Do economists think that the incessant advertising for credit cards and mortgage companies has something to do with the average person’s poor consumer habits? Or would I just sound like a lunatic if I was to ask (the way I did when I had a conversation with a well-meaning economist more than three years ago about the unsustainability of the system)?

    Okay, I’m done now — sorry to be so finger-waggy.

  3. LP says:

    “Is Alabama going to drop out of the U.S. dollar?”

    Would that help? Maybe we can encourage it. Rick Perry wants Texas to secede, after all.

    Stella, this is a marvelous interview. I only wish I could have been a scotch-sipping fly on the wall. And that we could all have played some poker afterward, with house deeds and car titles as antes.

  4. Swells says:

    Really interesting post. I smell Bacon.

    Is the first glass supposed to be half full and the last one half empty?

  5. Rachel says:

    Is it any wonder that the Scotch class is perfectly clear and the rest of the whole world is fuzzy?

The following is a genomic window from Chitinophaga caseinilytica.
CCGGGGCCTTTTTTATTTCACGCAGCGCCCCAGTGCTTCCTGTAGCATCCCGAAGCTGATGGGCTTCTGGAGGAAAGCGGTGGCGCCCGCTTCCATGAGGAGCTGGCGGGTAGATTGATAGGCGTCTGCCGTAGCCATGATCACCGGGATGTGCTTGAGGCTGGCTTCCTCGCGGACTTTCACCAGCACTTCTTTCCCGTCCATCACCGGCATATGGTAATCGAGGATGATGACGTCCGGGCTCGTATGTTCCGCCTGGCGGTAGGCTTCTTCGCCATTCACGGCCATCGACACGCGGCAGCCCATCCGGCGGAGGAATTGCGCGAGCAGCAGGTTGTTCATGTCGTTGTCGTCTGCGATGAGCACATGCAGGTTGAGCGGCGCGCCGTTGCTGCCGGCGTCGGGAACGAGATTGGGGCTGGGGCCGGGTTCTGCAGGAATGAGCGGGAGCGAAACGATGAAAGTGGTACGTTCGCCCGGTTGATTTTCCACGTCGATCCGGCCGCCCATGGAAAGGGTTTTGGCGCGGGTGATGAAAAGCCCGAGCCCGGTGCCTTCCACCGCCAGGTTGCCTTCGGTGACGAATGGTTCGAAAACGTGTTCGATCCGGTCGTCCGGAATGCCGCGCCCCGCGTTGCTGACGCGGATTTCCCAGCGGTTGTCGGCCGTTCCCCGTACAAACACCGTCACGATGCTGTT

6. Stella says:

    #1 – I have to say I remember this particular economist telling us that the housing market was a bubble for the last few years – especially because I and those close to him have talked a lot about real estate.

    As for the rest…I don’t know.

    He also said that economics is not a science but a way of understanding human behavior – maybe that’s why it’s a better analytical tool than a predictive tool.

    #2 – I definitely have a problem with having experts tell us over the years what’s good for the market, which many of us accept, and them being wrong. And i can’t believe there isn’t a way of at least modifying the system.

    Problem is enough of us profit from it at one level or another not to challenge it.

    #3 You are always welcome as a scotch-sipping fly on the wall, with your big-bluffing, high risk-taking poker ways.

  7. Dave says:

    the Scotch class

    Awesome Freudian slip.

  8. Dave says:

    Oh, or maybe intentional.

  9. Scotty says:

    “Is the first glass supposed to be half full and the last one half empty?”

    Great observation.

  10. Scotty says:

    Not to get all Gramscian (I guess I just did), but even the idea that we call it a “housing bubble,” is way for economists (and other reality-weavers) to sell us on an – if not incorrect – softer version of reality: the problem was never a “housing bubble,” it was a credit bubble.

    Who is this Scotty, and why is he so darn prickly?